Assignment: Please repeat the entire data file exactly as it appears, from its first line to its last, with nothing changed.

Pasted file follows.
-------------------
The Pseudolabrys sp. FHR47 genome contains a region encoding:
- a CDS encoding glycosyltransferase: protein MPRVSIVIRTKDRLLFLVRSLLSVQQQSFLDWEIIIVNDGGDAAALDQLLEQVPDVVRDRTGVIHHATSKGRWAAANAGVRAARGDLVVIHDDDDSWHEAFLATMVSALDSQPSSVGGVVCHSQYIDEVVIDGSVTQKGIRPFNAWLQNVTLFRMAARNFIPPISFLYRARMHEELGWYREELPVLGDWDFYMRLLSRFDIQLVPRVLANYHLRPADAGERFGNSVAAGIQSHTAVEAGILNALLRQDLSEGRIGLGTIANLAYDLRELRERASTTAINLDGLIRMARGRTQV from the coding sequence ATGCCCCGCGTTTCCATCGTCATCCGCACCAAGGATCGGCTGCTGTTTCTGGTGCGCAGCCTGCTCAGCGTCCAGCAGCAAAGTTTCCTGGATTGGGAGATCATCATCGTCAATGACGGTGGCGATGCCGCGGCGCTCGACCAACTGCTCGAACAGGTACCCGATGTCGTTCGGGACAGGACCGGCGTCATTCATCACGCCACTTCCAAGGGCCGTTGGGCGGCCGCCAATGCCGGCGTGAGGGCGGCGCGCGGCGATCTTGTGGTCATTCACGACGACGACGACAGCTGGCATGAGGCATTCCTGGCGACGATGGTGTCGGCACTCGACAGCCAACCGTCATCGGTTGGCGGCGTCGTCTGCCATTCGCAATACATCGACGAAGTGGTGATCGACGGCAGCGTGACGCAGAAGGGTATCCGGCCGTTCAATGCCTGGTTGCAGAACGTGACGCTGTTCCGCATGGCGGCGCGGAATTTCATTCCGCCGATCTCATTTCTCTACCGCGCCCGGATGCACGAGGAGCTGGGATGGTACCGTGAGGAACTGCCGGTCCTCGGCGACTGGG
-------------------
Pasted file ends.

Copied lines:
The Pseudolabrys sp. FHR47 genome contains a region encoding:
- a CDS encoding glycosyltransferase: protein MPRVSIVIRTKDRLLFLVRSLLSVQQQSFLDWEIIIVNDGGDAAALDQLLEQVPDVVRDRTGVIHHATSKGRWAAANAGVRAARGDLVVIHDDDDSWHEAFLATMVSALDSQPSSVGGVVCHSQYIDEVVIDGSVTQKGIRPFNAWLQNVTLFRMAARNFIPPISFLYRARMHEELGWYREELPVLGDWDFYMRLLSRFDIQLVPRVLANYHLRPADAGERFGNSVAAGIQSHTAVEAGILNALLRQDLSEGRIGLGTIANLAYDLRELRERASTTAINLDGLIRMARGRTQV from the coding sequence ATGCCCCGCGTTTCCATCGTCATCCGCACCAAGGATCGGCTGCTGTTTCTGGTGCGCAGCCTGCTCAGCGTCCAGCAGCAAAGTTTCCTGGATTGGGAGATCATCATCGTCAATGACGGTGGCGATGCCGCGGCGCTCGACCAACTGCTCGAACAGGTACCCGATGTCGTTCGGGACAGGACCGGCGTCATTCATCACGCCACTTCCAAGGGCCGTTGGGCGGCCGCCAATGCCGGCGTGAGGGCGGCGCGCGGCGATCTTGTGGTCATTCACGACGACGACGACAGCTGGCATGAGGCATTCCTGGCGACGATGGTGTCGGCACTCGACAGCCAACCGTCATCGGTTGGCGGCGTCGTCTGCCATTCGCAATACATCGACGAAGTGGTGATCGACGGCAGCGTGACGCAGAAGGGTATCCGGCCGTTCAATGCCTGGTTGCAGAACGTGACGCTGTTCCGCATGGCGGCGCGGAATTTCATTCCGCCGATCTCATTTCTCTACCGCGCCCGGATGCACGAGGAGCTGGGATGGTACCGTGAGGAACTGCCGGTCCTCGGCGACTGGG